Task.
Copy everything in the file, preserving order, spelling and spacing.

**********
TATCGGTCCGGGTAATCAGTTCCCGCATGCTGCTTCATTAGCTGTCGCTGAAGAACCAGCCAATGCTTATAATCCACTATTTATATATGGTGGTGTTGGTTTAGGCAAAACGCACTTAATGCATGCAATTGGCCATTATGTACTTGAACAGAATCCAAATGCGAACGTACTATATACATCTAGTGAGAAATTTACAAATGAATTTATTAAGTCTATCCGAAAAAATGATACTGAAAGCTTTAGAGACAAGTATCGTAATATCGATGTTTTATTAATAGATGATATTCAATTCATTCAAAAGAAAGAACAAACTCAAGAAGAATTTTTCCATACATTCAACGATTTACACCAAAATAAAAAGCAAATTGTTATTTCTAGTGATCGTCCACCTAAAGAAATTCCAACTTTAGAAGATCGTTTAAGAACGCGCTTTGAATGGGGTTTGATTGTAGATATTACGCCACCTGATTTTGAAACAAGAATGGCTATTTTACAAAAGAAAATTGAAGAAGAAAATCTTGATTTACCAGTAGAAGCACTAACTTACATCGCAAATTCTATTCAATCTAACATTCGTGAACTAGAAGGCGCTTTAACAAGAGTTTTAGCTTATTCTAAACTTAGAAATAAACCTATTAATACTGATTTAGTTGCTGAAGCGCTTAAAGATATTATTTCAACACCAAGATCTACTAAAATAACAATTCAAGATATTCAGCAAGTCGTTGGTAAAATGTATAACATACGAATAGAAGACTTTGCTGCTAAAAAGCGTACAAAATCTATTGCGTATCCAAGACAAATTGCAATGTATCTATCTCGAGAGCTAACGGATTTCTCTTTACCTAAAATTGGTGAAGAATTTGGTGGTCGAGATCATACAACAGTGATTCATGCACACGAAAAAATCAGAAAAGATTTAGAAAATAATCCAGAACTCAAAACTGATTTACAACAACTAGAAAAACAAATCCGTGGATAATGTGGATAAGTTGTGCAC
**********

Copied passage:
TATCGGTCCGGGTAATCAGTTCCCGCATGCTGCTTCATTAGCTGTCGCTGAAGAACCAGCCAATGCTTATAATCCACTATTTATATATGGTGGTGTTGGTTTAGGCAAAACGCACTTAATGCATGCAATTGGCCATTATGTACTTGAACAGAATCCAAATGCGAACGTACTATATACATCTAGTGAGAAATTTACAAATGAATTTATTAAGTCTATCCGAAAAAATGATACTGAAAGCTTTAGAGACAAGTATCGTAATATCGATGTTTTATTAATAGATGATATTCAATTCATTCAAAAGAAAGAACAAACTCAAGAAGAATTTTTCCATACATTCAACGATTTACACCAAAATAAAAAGCAAATTGTTATTTCTAGTGATCGTCCACCTAAAGAAATTCCAACTTTAGAAGATCGTTTAAGAACGCGCTTTGAATGGGGTTTGATTGTAGATATTACGCCACCTGATTTTGAAACAAGAATGGCTATTTTACAAAAGAAAATTGAAGAAGAAAATCTTGATTTACCAGTAGAAGCACTAACTTACATCGCAAATTCTATTCAATCTAACATTCGTGAACTAGAAGGCGCTTTAACAAGAGTTTTAGCTTATTCTAAACTTAGAAATAAACCTATTAATACTGATTTAGTTGCTGAAGCGCTTAAAGATATTATTTCAACACCAAGATCTACTAAAATAACAATTCAAGATATTCAGCAAGTCGTTGGTAAAATGTATAACATACGAATAGAAGACTTTGCTGCTAAAAAGCGTACAAAATCTATTGCGTATCCAAGACAAATTGCAATGTATCTATCTCGAGAGCTAACGGATTTCTCTTTACCTAAAATTGGTGAAGAATTTGGTGGTCGAGATCATACAACAGTGATTCATGCACACGAAAAAATCAGAAAAGATTTAGAAAATAATCCAGAACTCAAAACTGATTTACAACAACTAGAAAAACAAATCCGTGGATAATGTGGATAAGTTGTGCAC